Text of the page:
Recently I submitted the abstract below for ALIA Information Online 2015. I haven’t heard yet whether it’s been accepted, but I thought I’d post it here anyway because, even if I don’t get to talk about it at the conference, I want to think about the topic some more. If nothing else, this is an extended NTS…
Many thanks to @edsu and @nowviskie for pointing me towards ideas of ‘repair’ and ‘broken world thinking’, which I reckon will help me develop the arguments I was gesturing towards earlier this year in a talk on The Future of Trove. In that talk I drew on some of my old research on the nature of progress to describe a future for Trove that avoided visions of technological power and sophistication:
The future of Trove shouldn’t be envisaged in terms of slick interfaces and fast search (though I’d like some more of that).
The future of Trove will be messy, it will be complicated, and it will be complicated, because life is just like that, and while Trove is built of metadata, it’s powered by the people that contribute, use, share and annotate that metadata.
Life can also be disappointing, painful and disturbing, and all of that too must figure in the future of Trove.
It’s important to try and see Trove as a series of accommodations, agreements, and annotations, rather than as a big aggregation machine. There’s a fragility in the connections that we make that needs to be understood. There’s no inevitability here, but many acts of goodwill, generosity, and repair.
More to come on this, I hope… (I’m also collecting some relevant bits and pieces in Zotero.)
On seams and edges — dreams of aggregation, access & discovery in a broken world
Visions of technological utopia often portray an increasingly ‘seamless’ world, where technology integrates experience across space and time. Edges are blurred as we move easily between devices and contexts, between the digital and the physical.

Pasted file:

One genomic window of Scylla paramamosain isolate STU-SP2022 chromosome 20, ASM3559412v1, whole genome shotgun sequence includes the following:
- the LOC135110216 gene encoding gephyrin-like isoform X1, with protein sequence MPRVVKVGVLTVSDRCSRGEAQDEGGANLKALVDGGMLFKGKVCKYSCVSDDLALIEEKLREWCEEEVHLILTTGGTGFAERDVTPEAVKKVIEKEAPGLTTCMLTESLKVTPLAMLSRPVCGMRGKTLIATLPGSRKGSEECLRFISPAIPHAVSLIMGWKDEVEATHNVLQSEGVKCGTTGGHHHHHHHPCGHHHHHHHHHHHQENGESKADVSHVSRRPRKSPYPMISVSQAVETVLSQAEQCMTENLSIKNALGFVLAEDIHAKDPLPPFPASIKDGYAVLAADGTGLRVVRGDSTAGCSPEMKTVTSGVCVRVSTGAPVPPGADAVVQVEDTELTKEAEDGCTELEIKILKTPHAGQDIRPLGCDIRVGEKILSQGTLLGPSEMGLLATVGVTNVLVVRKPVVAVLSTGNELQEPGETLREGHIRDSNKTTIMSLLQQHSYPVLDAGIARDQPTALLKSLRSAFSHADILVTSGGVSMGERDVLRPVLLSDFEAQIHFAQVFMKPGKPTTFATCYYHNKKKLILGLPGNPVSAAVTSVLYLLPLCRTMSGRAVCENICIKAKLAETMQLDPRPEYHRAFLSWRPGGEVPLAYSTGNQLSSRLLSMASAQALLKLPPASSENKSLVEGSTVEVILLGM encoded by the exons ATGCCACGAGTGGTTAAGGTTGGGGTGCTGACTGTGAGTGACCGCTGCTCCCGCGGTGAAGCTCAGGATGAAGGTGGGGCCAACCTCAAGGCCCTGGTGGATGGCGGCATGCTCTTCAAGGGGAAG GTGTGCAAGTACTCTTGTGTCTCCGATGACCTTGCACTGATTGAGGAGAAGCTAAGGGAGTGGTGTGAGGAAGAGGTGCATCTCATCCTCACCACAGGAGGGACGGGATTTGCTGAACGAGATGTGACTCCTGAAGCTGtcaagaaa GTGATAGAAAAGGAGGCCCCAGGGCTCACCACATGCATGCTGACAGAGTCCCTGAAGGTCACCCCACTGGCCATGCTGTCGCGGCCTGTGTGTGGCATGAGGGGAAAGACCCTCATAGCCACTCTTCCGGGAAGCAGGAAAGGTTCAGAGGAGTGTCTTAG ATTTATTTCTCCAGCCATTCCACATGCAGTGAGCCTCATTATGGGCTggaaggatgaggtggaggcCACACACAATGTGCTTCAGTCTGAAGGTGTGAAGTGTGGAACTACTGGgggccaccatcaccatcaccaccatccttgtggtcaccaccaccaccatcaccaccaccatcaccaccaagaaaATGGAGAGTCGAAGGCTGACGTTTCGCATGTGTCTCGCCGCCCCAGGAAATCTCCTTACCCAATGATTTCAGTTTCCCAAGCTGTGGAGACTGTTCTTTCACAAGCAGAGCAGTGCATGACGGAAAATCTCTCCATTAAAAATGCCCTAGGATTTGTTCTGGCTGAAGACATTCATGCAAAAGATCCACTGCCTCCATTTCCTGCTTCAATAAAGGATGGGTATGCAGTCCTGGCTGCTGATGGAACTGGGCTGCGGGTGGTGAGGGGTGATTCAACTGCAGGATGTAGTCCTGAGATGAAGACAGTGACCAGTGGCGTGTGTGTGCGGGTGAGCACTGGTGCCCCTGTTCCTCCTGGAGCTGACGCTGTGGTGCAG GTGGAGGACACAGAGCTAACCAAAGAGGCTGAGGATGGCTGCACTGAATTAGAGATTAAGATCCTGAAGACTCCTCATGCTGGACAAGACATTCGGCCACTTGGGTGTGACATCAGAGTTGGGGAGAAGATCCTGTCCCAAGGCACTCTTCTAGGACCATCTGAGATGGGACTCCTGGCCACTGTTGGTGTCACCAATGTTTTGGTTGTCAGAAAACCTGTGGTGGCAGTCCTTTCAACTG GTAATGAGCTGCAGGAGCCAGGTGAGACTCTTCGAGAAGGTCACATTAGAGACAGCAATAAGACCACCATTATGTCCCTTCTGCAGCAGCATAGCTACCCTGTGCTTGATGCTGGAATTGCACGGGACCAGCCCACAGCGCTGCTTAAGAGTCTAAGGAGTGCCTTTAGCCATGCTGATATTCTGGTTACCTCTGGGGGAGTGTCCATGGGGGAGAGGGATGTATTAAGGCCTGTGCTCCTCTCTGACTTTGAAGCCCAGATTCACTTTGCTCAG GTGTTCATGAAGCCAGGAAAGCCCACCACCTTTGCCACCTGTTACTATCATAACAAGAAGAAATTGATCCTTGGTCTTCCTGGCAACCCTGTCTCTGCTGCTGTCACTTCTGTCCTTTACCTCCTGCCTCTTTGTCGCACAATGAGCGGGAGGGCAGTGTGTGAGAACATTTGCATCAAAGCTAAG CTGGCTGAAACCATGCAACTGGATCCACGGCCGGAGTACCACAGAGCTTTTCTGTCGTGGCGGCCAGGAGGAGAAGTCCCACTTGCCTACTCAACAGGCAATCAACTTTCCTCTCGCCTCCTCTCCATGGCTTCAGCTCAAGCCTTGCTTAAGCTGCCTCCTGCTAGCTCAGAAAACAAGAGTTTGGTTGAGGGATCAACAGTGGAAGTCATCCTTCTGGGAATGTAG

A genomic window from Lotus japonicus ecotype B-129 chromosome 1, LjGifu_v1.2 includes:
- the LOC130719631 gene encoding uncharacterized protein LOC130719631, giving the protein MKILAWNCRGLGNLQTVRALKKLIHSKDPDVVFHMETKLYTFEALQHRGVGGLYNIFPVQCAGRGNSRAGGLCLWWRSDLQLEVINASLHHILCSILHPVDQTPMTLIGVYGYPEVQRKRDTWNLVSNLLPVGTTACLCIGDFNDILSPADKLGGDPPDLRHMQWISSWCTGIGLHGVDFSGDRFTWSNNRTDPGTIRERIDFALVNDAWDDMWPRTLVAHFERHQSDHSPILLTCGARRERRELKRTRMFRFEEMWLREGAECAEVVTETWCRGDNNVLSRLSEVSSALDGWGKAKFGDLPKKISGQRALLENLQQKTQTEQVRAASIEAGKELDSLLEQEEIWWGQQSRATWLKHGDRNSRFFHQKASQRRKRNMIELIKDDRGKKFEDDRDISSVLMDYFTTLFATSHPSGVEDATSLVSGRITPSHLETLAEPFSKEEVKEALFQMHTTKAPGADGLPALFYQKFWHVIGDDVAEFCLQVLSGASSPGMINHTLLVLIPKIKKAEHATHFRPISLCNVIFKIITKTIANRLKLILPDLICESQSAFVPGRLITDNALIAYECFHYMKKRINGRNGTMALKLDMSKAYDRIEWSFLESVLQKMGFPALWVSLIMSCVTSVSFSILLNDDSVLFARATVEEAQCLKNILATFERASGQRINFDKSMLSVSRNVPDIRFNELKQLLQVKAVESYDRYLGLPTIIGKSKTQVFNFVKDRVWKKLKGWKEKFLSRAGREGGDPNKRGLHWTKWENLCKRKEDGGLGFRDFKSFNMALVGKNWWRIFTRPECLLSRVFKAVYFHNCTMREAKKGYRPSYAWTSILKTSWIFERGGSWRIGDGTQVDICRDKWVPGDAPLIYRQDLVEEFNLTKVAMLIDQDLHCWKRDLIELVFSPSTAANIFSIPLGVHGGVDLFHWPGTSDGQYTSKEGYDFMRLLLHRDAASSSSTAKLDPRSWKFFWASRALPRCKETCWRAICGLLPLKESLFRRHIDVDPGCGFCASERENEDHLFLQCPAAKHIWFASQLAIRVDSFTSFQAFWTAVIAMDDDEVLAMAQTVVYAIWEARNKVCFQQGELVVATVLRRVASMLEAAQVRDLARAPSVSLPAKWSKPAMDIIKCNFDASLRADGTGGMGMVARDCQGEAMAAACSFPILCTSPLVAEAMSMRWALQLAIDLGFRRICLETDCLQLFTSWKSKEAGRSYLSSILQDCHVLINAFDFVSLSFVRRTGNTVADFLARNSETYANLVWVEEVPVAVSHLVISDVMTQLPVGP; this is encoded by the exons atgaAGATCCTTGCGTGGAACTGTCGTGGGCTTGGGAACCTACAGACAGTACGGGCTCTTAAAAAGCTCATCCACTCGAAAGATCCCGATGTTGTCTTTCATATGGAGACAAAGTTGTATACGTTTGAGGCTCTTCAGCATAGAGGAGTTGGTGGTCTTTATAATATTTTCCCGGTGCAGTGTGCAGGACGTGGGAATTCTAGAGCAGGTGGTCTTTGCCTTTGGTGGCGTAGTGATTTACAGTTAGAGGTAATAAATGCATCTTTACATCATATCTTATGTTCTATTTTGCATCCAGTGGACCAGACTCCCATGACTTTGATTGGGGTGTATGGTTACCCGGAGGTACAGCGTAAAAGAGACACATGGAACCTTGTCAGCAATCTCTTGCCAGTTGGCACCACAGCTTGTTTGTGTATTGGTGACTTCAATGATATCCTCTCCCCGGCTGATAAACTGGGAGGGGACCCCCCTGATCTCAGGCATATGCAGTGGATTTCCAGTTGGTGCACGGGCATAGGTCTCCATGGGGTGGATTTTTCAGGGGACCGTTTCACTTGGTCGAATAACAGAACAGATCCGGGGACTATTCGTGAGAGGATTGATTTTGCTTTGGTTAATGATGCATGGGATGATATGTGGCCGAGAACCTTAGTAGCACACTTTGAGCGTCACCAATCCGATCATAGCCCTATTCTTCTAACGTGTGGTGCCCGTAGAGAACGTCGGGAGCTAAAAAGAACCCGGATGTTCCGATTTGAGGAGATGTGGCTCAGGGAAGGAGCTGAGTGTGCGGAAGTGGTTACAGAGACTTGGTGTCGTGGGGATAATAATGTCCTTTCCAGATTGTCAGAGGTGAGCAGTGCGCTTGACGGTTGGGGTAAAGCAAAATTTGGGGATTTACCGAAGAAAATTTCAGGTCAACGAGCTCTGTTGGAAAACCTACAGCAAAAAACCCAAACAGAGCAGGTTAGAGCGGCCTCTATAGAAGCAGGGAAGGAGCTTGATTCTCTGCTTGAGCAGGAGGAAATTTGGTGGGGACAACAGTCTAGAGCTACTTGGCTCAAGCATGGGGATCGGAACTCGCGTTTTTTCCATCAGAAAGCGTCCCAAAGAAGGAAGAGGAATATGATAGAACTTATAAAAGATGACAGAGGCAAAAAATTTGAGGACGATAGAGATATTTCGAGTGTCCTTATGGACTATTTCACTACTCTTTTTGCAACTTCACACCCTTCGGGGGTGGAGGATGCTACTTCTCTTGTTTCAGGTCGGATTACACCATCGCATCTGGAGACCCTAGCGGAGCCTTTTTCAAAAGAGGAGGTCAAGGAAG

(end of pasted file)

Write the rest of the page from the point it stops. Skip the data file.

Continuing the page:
But Mark Weiser, one of the pioneers of ubiquitous computing, questioned the idea of seamlessness, arguing instead for ‘beautiful seams’ — exposed edges that encouraged questions and the exploration of connections and meanings.
With discovery services and software vendors still promoting ‘seamless discovery’ as one of their major selling points, it seems the value of seams and edges requires further discussion. As we imagine the future of a service such as Trove, how do we balance the benefits of consistency, coordination and centralisation against the reality of a fragmented, unequal, and fundamentally broken world.
This paper will examine the rhetoric of ‘seamlessness’ in the world of discovery services, focusing in particular on the possibilities and problems facing Trove. By analysing both the literature around discovery, and the data about user behaviours currently available through Trove, I intend to expose the edges of meaning-making and explore the role of technology in both inhibiting and enriching experience.
How does our dream of comprehensiveness mask the biases in our collections? How do new tools for visualisation reinforce the invisibility of the missing and excluded? How do the assumptions of ‘access’ direct attention away from practical barriers to participation?
How does the very idea of systems and services, of complex and powerful ‘machines’ ready to do our bidding, discourage us from seeing the many, fragile acts of collaboration, connection, interpretation, and repair that hold these systems together?
Trove is an aggregator and a community; a collection of metadata and a platform for engagement. But as we imagine its future, how do avoid the rhetoric of technological power, and expose its seams and edges to scrutiny.